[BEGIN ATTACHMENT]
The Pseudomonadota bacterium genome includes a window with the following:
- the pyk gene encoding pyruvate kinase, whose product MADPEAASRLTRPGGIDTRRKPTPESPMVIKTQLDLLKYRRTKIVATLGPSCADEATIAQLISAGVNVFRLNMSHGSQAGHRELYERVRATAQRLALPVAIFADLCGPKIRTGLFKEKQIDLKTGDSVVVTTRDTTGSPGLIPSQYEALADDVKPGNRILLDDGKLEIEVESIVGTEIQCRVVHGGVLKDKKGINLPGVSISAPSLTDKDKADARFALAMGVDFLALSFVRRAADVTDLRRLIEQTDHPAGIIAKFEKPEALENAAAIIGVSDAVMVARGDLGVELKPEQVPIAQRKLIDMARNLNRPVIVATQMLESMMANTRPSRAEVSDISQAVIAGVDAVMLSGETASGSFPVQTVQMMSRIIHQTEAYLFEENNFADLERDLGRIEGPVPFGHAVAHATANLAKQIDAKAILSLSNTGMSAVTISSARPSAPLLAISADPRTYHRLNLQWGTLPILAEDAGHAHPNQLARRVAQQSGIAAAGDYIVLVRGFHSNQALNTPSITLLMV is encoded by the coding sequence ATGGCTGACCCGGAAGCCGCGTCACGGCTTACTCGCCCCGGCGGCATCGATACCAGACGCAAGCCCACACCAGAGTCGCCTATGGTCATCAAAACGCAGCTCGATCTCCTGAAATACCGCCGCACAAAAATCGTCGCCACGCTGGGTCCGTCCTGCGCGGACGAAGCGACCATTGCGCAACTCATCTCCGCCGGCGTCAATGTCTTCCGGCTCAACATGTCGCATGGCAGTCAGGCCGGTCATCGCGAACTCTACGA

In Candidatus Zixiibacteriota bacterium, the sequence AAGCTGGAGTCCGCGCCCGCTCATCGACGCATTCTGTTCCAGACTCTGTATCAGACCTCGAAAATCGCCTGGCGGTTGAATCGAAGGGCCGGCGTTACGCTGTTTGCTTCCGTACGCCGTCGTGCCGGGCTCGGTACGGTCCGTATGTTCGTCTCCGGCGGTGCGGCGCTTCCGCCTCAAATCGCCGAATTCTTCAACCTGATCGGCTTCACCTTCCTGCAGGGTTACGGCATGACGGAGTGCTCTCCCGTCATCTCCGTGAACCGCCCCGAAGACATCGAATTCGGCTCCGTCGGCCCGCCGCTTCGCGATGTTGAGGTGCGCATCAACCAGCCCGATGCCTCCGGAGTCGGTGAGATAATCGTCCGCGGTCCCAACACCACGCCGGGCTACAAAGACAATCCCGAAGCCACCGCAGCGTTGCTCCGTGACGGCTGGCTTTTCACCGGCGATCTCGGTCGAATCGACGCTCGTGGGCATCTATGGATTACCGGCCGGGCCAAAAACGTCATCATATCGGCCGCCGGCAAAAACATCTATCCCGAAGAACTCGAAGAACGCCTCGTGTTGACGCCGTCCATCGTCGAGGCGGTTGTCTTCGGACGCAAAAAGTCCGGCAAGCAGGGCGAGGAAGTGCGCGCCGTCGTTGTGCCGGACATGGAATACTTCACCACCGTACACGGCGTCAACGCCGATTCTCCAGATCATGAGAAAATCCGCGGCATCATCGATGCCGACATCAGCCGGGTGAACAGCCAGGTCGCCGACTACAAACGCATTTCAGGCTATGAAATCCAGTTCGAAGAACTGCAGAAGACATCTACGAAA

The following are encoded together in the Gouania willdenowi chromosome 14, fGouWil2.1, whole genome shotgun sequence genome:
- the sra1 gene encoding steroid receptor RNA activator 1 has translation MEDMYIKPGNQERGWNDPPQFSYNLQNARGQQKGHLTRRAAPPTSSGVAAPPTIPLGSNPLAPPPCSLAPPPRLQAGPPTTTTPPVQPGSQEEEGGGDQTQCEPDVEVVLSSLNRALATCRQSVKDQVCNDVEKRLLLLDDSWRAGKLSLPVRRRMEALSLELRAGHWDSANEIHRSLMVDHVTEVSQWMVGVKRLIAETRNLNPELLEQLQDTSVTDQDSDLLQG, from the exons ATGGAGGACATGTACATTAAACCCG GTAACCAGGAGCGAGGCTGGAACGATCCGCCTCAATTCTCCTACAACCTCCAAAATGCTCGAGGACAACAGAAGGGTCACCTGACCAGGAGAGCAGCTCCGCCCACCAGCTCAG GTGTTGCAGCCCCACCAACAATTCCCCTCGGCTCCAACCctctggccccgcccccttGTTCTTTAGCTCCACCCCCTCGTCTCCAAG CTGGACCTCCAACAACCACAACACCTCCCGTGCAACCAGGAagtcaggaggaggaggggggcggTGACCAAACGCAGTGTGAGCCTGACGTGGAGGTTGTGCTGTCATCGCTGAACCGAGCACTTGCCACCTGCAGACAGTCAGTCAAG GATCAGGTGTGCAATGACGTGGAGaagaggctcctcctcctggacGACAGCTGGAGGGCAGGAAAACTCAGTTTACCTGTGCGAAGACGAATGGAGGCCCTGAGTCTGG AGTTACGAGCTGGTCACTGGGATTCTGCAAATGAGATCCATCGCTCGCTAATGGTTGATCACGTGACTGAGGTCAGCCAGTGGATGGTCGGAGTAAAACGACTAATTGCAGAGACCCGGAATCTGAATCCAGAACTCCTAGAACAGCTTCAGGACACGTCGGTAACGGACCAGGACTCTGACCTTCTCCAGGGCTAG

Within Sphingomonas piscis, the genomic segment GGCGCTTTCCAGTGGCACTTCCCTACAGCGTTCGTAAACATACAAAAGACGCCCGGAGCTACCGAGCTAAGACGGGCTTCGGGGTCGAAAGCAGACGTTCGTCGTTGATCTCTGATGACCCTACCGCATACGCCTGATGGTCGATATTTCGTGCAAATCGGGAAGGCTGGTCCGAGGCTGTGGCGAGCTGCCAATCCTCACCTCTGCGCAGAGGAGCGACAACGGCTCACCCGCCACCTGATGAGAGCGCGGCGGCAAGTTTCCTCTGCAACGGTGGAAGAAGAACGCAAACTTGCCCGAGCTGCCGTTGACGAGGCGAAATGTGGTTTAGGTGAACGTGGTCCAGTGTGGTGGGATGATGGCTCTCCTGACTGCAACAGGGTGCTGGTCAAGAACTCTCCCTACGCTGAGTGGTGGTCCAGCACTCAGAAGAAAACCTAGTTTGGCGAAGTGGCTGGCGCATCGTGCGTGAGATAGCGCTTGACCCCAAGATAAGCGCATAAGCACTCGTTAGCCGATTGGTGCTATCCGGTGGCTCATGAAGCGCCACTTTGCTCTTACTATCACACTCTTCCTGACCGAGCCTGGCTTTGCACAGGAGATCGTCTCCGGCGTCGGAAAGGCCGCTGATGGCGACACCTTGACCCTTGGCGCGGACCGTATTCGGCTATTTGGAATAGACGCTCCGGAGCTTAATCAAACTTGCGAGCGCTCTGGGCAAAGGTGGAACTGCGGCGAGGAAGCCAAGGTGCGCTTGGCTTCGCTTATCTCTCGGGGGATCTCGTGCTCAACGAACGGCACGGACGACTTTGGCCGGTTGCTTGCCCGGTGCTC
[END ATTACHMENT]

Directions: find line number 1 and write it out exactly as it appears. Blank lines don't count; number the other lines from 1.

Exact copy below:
The Pseudomonadota bacterium genome includes a window with the following: